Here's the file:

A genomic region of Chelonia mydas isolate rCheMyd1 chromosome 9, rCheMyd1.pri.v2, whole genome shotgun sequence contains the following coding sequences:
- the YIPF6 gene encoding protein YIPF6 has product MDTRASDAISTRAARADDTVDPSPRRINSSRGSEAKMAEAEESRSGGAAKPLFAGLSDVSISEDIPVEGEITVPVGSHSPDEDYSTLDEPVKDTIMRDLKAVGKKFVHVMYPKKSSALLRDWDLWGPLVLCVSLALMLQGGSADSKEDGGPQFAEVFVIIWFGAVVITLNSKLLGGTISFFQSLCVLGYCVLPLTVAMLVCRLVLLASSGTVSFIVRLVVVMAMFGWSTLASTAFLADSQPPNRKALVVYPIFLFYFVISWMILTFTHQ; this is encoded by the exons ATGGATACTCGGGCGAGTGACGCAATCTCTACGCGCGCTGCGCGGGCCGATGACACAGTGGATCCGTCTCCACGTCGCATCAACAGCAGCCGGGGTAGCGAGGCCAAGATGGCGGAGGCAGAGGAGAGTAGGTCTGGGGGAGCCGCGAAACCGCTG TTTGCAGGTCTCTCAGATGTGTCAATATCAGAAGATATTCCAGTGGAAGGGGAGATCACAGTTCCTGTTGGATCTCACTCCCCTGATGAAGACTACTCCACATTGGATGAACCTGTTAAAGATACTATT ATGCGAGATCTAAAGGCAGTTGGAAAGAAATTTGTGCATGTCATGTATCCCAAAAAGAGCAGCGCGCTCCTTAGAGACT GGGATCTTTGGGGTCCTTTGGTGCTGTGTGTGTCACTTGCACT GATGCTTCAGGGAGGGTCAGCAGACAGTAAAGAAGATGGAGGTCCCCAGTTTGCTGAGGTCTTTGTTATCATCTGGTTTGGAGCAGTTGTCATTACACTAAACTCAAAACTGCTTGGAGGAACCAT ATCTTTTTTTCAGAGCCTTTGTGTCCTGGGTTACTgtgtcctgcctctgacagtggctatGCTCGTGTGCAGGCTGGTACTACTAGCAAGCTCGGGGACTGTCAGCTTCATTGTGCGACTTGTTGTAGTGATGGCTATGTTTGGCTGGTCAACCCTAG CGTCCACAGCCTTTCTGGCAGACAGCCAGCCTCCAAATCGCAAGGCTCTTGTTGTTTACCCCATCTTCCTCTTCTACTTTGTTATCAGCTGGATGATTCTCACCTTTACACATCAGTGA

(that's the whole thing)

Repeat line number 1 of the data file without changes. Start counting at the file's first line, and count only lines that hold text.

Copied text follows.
A genomic region of Chelonia mydas isolate rCheMyd1 chromosome 9, rCheMyd1.pri.v2, whole genome shotgun sequence contains the following coding sequences: